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Everyone over 50 remembers the long hot summer of 1976, but it was on August 3rd, 1990, that a new record was set for the UK's highest temperature.

As most of the country basked in abnormal heat, a weather station in Nailstone, Leicestershire, recorded a temperature of 31.7ᵒC or 99ᵒF, one degree Fahrenheit higher than the previous record set in 1911.

While holidaymakers and schoolchildren on their summer break relaxed in the searing heat, it was no fun for those still at work. Some firms sent their staff home early as temperatures inside factories and offices soared to unbearable levels. Air conditioning was still quite unusual for the UK in 1990, though buildings which had it became a sanctuary from the heat.

In North Yorkshire the hot, dry weather had led to a spate of moorland and countryside fires, with fire crews battling to bring them under control. A hundred square miles of the Peak District National park was closed to visitors amid fears of similar fires being started by carelessly discarded cigarettes or unattended campfires.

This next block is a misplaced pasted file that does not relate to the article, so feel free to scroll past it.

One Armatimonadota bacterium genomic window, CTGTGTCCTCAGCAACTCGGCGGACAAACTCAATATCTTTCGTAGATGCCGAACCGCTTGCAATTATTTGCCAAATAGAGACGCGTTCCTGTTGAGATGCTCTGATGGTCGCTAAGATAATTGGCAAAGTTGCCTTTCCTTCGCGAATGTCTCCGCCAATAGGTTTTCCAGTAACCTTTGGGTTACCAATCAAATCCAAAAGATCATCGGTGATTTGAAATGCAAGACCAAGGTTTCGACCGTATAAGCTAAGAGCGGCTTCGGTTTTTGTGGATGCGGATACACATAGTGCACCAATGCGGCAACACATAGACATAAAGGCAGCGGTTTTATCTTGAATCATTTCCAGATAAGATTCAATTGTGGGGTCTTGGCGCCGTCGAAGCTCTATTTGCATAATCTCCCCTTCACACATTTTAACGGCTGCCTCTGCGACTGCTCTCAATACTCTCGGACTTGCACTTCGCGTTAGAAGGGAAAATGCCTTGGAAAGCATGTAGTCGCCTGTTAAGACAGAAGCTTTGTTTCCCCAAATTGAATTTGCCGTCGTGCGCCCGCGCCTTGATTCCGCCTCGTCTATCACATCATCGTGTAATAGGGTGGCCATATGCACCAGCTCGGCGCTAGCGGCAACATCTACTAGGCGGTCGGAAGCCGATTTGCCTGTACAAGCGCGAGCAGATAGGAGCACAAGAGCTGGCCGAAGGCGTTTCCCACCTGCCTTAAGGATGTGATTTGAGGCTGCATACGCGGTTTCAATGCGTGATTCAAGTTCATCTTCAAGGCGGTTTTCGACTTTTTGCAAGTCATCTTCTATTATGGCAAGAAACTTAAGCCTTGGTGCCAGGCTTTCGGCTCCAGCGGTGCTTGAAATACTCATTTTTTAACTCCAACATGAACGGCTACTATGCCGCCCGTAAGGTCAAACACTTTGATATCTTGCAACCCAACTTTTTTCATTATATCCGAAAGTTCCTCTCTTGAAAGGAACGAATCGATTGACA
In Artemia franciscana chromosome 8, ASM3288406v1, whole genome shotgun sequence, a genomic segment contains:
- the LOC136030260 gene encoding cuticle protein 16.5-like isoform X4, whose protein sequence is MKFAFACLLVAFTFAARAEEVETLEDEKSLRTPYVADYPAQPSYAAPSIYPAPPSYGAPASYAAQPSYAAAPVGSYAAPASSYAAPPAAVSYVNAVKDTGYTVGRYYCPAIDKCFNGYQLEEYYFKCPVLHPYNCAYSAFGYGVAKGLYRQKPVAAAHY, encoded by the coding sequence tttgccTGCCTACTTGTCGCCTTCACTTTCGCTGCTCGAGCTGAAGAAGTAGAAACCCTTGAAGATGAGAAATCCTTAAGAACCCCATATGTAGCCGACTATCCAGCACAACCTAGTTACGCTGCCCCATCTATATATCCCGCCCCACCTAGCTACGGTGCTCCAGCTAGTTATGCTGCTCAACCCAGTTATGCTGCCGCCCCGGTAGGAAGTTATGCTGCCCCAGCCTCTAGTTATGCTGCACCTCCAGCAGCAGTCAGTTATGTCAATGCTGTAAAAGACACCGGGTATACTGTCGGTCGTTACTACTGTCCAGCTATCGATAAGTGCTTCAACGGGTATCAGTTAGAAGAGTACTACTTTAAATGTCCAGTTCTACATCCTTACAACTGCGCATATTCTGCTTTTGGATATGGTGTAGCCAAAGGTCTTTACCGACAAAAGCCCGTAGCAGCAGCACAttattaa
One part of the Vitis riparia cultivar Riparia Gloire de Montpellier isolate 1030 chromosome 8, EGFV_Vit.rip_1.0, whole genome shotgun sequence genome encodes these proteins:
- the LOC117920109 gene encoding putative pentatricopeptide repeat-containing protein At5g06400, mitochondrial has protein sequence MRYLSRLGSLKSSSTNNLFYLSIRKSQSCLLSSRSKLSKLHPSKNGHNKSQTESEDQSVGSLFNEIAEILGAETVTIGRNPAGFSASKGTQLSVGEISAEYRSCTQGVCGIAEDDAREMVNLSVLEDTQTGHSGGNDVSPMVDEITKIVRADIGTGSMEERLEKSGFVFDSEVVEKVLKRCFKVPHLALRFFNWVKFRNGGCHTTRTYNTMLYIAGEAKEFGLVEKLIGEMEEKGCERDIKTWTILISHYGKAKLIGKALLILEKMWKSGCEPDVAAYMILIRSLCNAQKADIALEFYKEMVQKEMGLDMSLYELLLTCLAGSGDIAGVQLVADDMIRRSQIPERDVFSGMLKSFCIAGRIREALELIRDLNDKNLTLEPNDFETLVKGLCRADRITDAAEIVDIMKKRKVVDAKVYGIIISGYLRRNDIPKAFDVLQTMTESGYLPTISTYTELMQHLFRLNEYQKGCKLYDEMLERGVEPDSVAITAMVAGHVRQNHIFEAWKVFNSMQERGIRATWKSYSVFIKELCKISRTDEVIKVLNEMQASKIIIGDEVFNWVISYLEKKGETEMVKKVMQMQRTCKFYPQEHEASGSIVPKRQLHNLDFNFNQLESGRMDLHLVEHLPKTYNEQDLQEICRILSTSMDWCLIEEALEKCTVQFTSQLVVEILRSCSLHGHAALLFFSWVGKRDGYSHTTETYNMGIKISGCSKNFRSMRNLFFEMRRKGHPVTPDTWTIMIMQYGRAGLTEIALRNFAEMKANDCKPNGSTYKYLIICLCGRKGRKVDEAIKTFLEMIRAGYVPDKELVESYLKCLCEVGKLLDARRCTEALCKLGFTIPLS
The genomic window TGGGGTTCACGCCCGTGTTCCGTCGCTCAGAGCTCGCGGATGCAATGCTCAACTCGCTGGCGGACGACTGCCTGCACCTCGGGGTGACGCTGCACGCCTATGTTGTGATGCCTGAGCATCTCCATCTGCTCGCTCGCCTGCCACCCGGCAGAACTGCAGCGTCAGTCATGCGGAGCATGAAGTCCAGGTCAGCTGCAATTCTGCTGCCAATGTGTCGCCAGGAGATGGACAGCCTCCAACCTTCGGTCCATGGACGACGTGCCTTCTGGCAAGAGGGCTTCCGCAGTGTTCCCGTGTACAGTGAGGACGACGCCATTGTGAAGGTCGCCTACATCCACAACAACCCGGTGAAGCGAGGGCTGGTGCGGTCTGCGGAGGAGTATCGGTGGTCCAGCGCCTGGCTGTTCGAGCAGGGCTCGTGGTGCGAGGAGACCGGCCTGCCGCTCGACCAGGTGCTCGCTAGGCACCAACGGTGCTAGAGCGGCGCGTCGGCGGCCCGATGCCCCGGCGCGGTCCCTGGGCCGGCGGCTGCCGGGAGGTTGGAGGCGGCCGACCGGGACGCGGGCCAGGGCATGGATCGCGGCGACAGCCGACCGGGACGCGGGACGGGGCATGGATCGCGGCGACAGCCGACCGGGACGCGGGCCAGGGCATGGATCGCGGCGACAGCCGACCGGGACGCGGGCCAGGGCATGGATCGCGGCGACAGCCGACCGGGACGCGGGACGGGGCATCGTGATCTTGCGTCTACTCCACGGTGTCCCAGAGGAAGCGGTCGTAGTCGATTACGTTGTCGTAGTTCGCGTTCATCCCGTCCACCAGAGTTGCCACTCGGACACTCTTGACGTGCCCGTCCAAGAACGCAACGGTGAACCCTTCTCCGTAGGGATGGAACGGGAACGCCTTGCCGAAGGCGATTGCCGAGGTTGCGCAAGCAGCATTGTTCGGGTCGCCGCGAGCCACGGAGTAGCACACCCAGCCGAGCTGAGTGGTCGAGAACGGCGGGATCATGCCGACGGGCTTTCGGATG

Roads around the country were clogged as people headed for coastal resorts, all too often regretting the decision as they sweltered in long traffic jams, worsened by overheated cars. Several train services were cancelled as rails expanded and buckled, while others ran at reduced speeds because of the danger.

Shops sold out of ice creams, ice lollies and other frozen treats and people were asked to use water sparingly as reservoir levels continued to fall. One place where hose pipes were in full use was Bristol Zoo, where the penguins and pigs were being given regular cold showers to stop them dehydrating.

The record set 26 years ago today was broken again just 13 years later, on August 10th, 2003. A new record high temperature of 37.9ᵒC, or 100.6ᵒF, was recorded at Gravesend, in Kent – 1.6ᵒF higher than the previous record. Another 13 years on, could we now be in line for another record hot day this August?

Research shows that average global temperatures have risen significantly over the past century and weather experts predict that by the end of this century temperatures in the UK could reach 40ᵒC (104ᵒF). Opinions differ on what is causing the change, from man-made pollution affecting the ozone layer to increased solar activity and warmer oceans. Unfortunately warmer does not necessarily mean drier and it is predicted that as Britain gets hotter it will also get wetter.

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